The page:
Vitamin D supplements protect against acute respiratory infections, according to a UK study published in the BMJ. (1)
The meta-analysis of 25 randomised controlled trials involving almost 11000 participants, aged 0 to 95 years, found a significant overall protective effect of vitamin D supplementation against acute respiratory infections, with the number needed to treat estimated at 33.
And if you just look at those people who were found to be profoundly vitamin D deficient at baseline, the resulting protective effect of supplementation was even more dramatic with the number needed to treat plummeting to just four.
Vitamin D’s role in bone health is well-documented and well known, and there have been many studies suggesting the vitamin also protects against a whole host of other illnesses from MS to depression.
However, whether vitamin D supplementation can protect against respiratory tract infections has been particularly controversial, with studies to date showing conflicting results.
But now the authors of this study are claiming a definitive result.
“Our study reports a major new indication for vitamin D supplementation: the prevention of acute respiratory tract infection,” they say.
They add that their findings lend support to the push to introduce public health measures to improve vitamin D levels in the community, such as food fortification.
On face value the recommendation for food fortification is likely to have more relevance in the UK, where the researchers are based, than here in Australia but there is increasing evidence that vitamin D deficiency is an issue here particularly in certain groups – people in residential care, dark-skinned people and people who cover their skin for cultural or religious reasons.
According to ABS just under one in four (23%), or four million adults in Australia, has a vitamin D deficiency, which comprised 17% with a mild deficiency, 6% with a moderate deficiency and less than 1% with a severe deficiency. (2)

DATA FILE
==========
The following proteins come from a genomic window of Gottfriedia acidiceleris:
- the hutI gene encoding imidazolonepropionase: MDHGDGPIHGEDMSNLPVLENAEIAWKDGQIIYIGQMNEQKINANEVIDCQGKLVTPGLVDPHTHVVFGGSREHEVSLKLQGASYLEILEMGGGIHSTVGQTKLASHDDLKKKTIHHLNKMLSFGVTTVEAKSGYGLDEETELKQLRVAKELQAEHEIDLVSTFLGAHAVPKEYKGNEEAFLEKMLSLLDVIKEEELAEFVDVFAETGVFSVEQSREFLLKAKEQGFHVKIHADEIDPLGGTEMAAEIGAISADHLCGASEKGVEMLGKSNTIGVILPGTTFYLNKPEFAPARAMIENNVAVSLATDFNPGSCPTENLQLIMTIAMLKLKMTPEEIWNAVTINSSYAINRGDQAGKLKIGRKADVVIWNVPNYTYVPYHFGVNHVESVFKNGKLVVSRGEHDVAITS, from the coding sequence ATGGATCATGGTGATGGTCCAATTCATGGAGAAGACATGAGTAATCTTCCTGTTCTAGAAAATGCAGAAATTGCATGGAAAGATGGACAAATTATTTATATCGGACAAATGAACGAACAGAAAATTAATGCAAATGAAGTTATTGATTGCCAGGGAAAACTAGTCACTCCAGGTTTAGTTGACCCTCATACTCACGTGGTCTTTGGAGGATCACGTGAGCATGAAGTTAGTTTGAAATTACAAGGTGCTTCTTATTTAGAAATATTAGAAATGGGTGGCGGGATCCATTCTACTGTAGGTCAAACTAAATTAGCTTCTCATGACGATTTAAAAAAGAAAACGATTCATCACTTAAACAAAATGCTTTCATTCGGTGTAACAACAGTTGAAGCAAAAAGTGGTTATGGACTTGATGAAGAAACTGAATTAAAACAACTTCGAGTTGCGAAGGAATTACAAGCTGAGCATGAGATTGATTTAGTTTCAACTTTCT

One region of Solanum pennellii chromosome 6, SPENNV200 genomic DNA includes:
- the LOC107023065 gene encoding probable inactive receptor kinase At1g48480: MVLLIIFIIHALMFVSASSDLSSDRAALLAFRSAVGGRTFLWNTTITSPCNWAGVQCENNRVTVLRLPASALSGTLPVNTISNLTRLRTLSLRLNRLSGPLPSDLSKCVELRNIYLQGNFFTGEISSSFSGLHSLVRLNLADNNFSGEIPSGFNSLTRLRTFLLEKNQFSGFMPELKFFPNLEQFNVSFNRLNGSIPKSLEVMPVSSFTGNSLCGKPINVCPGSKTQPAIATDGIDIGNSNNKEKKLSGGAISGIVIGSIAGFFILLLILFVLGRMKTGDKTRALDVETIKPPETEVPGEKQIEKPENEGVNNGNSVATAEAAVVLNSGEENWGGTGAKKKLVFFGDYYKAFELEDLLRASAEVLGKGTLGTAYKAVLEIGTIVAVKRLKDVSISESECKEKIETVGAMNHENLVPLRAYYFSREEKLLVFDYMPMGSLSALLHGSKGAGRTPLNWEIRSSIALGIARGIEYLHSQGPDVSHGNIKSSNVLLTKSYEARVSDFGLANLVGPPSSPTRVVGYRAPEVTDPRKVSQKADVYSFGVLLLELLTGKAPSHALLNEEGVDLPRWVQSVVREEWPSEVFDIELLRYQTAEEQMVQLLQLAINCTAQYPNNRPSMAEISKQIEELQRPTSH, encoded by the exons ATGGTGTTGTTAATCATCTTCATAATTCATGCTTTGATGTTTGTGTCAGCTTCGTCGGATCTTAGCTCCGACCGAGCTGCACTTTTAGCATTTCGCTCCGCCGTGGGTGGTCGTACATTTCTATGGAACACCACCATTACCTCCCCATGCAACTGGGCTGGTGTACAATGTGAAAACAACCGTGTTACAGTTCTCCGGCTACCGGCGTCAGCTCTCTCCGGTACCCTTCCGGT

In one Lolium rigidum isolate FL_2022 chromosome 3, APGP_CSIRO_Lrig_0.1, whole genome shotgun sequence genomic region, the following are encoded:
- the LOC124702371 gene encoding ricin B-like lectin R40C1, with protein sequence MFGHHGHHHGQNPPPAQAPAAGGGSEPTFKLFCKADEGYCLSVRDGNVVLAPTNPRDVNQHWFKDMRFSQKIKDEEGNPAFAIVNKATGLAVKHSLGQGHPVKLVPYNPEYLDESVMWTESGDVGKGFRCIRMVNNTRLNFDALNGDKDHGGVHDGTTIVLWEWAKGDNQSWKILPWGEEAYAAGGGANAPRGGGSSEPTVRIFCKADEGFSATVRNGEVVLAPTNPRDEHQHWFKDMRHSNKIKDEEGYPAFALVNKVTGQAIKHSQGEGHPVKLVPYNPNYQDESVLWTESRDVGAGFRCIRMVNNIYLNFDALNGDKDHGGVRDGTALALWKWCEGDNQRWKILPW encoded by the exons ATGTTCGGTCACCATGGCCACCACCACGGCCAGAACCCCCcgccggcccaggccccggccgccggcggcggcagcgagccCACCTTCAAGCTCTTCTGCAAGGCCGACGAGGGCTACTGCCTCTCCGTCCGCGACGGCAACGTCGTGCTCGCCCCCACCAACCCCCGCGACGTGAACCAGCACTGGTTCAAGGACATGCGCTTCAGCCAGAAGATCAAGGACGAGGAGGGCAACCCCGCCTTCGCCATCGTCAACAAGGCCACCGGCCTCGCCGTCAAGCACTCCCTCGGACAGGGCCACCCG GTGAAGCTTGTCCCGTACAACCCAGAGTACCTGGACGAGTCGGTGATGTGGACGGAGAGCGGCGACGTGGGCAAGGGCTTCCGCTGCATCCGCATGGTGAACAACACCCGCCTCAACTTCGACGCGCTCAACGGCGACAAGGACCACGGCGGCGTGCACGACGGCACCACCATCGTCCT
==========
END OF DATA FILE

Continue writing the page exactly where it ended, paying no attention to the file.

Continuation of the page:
So that’s a lot of people who could potentially benefit from supplementation even if it’s only for the protection against respiratory infections.
Two other considerations to note when reviewing this study.
Firstly, in addition to finding that people who were profoundly vitamin D deficient benefitted the most from supplementation in terms of protection against colds and such, the researchers also found that taking a daily or weekly supplement was more beneficial than taking bolus doses of vitamin D.
The reason why regular rather than intermittent supplementation should work isn’t clear but the study authors suggest it is possibly due to the wide fluctuations in vitamin D levels seen with bolus dosing, adversely affecting the ability of the active metabolite to support the immune response to respiratory pathogens. Bottom line – people are better off taking vitamin D supplements regularly rather than just having bolus doses when a blood test reveals their levels are low.
The other important finding from the study, was that Vitamin D supplementation is safe.
“Use of vitamin D did not influence risk of serious adverse events of any cause or death due to any cause,” the authors stated.
And even though a number of cases of hypercalcaemia and renal stones did occur, they were equally represented in both the intervention and control arms of the studies included in the meta-analysis.
1. Martineau AR, Joliffe DA, Hooper RL et al. Vitamin D supplementation to prevent acute respiratory tract infections: systematic review and meta-analysis of individual participant data. MBJ 2017;356:i6583
2. Australian Bureau of Statistics